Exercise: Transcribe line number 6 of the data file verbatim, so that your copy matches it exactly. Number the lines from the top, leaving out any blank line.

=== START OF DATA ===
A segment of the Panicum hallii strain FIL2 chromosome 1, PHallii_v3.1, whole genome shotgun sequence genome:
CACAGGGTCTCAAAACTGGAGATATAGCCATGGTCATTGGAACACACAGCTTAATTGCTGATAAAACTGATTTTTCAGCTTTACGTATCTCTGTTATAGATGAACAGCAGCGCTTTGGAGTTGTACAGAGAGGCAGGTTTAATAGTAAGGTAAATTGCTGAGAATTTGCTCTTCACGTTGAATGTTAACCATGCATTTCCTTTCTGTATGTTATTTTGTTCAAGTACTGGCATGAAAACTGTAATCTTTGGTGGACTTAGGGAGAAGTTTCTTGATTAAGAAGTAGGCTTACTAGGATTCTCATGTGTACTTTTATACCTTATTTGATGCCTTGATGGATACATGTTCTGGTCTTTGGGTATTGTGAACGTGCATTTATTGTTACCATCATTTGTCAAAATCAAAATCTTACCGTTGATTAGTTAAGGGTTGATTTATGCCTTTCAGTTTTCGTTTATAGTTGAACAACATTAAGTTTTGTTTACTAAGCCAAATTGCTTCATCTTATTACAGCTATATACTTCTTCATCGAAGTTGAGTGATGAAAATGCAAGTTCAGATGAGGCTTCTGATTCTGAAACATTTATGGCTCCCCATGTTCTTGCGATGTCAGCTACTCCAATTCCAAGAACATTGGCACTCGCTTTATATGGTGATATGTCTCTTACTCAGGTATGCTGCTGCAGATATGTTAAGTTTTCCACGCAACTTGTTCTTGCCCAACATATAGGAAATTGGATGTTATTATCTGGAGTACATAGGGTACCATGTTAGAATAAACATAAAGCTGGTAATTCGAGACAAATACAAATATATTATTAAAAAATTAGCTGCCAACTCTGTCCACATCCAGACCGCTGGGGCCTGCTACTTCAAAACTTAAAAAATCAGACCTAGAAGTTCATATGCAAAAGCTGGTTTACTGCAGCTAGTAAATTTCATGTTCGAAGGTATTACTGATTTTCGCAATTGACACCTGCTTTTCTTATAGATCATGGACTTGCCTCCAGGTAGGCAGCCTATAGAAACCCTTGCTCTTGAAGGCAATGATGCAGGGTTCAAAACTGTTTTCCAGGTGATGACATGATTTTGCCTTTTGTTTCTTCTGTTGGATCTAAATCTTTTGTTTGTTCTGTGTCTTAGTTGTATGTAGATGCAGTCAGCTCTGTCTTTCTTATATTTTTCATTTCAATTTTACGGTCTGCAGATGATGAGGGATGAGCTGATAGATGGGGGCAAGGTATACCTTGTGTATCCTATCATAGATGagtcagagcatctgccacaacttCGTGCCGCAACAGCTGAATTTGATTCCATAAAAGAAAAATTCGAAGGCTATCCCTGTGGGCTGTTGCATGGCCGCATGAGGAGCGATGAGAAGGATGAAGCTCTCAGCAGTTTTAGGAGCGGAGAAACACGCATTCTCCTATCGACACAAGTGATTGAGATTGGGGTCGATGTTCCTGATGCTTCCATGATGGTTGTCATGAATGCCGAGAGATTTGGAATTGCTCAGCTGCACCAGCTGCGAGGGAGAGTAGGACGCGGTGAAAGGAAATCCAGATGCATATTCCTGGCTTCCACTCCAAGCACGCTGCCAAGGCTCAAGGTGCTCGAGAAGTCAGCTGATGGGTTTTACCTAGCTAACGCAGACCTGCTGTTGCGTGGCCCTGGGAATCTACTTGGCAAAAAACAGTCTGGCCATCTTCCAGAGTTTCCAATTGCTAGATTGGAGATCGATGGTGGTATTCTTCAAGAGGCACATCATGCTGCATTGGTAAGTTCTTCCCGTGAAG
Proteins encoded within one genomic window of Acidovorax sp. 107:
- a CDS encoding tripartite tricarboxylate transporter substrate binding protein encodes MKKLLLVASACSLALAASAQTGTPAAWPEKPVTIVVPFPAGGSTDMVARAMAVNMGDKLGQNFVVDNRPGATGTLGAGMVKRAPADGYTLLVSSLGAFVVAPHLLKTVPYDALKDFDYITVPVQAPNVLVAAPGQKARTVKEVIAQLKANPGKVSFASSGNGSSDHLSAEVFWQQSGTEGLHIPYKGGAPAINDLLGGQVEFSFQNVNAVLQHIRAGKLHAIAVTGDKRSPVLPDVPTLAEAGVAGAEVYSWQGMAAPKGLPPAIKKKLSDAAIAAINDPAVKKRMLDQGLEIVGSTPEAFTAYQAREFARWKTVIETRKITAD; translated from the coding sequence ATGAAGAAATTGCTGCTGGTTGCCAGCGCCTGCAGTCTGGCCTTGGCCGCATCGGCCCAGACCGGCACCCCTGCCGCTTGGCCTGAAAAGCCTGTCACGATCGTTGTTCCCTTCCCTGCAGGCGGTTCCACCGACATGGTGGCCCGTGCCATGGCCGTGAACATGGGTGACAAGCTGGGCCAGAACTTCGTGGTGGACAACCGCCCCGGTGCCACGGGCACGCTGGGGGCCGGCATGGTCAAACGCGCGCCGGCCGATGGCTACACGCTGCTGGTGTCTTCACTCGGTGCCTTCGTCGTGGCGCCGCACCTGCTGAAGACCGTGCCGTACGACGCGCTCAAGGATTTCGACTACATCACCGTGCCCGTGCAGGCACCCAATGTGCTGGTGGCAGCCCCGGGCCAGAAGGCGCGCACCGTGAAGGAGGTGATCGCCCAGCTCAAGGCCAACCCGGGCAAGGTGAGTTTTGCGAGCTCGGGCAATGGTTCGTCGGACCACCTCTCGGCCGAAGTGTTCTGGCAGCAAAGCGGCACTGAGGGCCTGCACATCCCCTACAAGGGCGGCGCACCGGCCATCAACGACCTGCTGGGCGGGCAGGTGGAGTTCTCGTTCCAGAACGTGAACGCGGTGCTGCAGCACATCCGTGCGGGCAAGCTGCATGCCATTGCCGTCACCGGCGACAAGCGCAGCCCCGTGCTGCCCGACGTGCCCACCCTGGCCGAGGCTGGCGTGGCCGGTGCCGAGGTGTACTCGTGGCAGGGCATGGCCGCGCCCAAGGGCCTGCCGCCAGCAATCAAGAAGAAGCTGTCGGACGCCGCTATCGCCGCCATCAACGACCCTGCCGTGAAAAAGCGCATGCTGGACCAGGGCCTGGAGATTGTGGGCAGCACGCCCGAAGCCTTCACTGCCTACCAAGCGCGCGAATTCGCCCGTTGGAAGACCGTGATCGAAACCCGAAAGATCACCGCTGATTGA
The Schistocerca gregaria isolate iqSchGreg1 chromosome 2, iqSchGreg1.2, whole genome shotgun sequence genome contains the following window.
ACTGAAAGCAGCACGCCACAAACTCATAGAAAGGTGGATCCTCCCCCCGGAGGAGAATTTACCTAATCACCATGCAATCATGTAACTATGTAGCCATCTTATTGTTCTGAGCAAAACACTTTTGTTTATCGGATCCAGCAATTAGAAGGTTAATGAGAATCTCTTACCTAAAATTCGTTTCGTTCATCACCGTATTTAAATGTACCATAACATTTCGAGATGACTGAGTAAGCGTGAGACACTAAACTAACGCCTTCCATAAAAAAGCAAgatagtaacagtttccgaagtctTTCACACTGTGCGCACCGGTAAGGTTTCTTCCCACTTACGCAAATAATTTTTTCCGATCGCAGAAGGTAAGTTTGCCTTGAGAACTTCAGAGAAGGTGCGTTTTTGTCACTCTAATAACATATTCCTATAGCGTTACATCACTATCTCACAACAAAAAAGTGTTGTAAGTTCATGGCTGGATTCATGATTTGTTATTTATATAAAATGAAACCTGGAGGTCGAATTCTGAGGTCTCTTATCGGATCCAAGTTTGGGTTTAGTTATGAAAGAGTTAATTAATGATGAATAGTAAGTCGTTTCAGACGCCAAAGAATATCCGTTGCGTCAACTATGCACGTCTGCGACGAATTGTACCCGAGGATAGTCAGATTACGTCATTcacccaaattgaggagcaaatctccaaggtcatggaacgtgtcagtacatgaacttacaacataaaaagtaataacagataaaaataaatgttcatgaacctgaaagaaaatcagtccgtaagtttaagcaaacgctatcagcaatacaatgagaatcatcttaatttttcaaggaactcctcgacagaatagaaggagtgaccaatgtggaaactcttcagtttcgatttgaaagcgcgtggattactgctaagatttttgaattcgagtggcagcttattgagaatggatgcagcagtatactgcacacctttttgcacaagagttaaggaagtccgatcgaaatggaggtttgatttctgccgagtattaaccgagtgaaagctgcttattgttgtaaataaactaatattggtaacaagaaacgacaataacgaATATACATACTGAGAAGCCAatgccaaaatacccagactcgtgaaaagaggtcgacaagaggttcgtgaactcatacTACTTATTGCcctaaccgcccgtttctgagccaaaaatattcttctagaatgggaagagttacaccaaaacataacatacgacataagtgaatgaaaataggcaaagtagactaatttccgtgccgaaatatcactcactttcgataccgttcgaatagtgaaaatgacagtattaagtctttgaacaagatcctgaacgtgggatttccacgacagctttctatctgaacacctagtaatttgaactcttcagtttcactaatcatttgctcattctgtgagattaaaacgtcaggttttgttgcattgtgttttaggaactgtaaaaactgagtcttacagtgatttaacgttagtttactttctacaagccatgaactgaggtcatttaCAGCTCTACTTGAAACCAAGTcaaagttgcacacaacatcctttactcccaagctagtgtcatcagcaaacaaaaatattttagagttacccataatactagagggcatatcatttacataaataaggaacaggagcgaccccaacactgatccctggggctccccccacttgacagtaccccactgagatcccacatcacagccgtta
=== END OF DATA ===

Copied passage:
ACTGAAAGCAGCACGCCACAAACTCATAGAAAGGTGGATCCTCCCCCCGGAGGAGAATTTACCTAATCACCATGCAATCATGTAACTATGTAGCCATCTTATTGTTCTGAGCAAAACACTTTTGTTTATCGGATCCAGCAATTAGAAGGTTAATGAGAATCTCTTACCTAAAATTCGTTTCGTTCATCACCGTATTTAAATGTACCATAACATTTCGAGATGACTGAGTAAGCGTGAGACACTAAACTAACGCCTTCCATAAAAAAGCAAgatagtaacagtttccgaagtctTTCACACTGTGCGCACCGGTAAGGTTTCTTCCCACTTACGCAAATAATTTTTTCCGATCGCAGAAGGTAAGTTTGCCTTGAGAACTTCAGAGAAGGTGCGTTTTTGTCACTCTAATAACATATTCCTATAGCGTTACATCACTATCTCACAACAAAAAAGTGTTGTAAGTTCATGGCTGGATTCATGATTTGTTATTTATATAAAATGAAACCTGGAGGTCGAATTCTGAGGTCTCTTATCGGATCCAAGTTTGGGTTTAGTTATGAAAGAGTTAATTAATGATGAATAGTAAGTCGTTTCAGACGCCAAAGAATATCCGTTGCGTCAACTATGCACGTCTGCGACGAATTGTACCCGAGGATAGTCAGATTACGTCATTcacccaaattgaggagcaaatctccaaggtcatggaacgtgtcagtacatgaacttacaacataaaaagtaataacagataaaaataaatgttcatgaacctgaaagaaaatcagtccgtaagtttaagcaaacgctatcagcaatacaatgagaatcatcttaatttttcaaggaactcctcgacagaatagaaggagtgaccaatgtggaaactcttcagtttcgatttgaaagcgcgtggattactgctaagatttttgaattcgagtggcagcttattgagaatggatgcagcagtatactgcacacctttttgcacaagagttaaggaagtccgatcgaaatggaggtttgatttctgccgagtattaaccgagtgaaagctgcttattgttgtaaataaactaatattggtaacaagaaacgacaataacgaATATACATACTGAGAAGCCAatgccaaaatacccagactcgtgaaaagaggtcgacaagaggttcgtgaactcatacTACTTATTGCcctaaccgcccgtttctgagccaaaaatattcttctagaatgggaagagttacaccaaaacataacatacgacataagtgaatgaaaataggcaaagtagactaatttccgtgccgaaatatcactcactttcgataccgttcgaatagtgaaaatgacagtattaagtctttgaacaagatcctgaacgtgggatttccacgacagctttctatctgaacacctagtaatttgaactcttcagtttcactaatcatttgctcattctgtgagattaaaacgtcaggttttgttgcattgtgttttaggaactgtaaaaactgagtcttacagtgatttaacgttagtttactttctacaagccatgaactgaggtcatttaCAGCTCTACTTGAAACCAAGTcaaagttgcacacaacatcctttactcccaagctagtgtcatcagcaaacaaaaatattttagagttacccataatactagagggcatatcatttacataaataaggaacaggagcgaccccaacactgatccctggggctccccccacttgacagtaccccactgagatcccacatcacagccgtta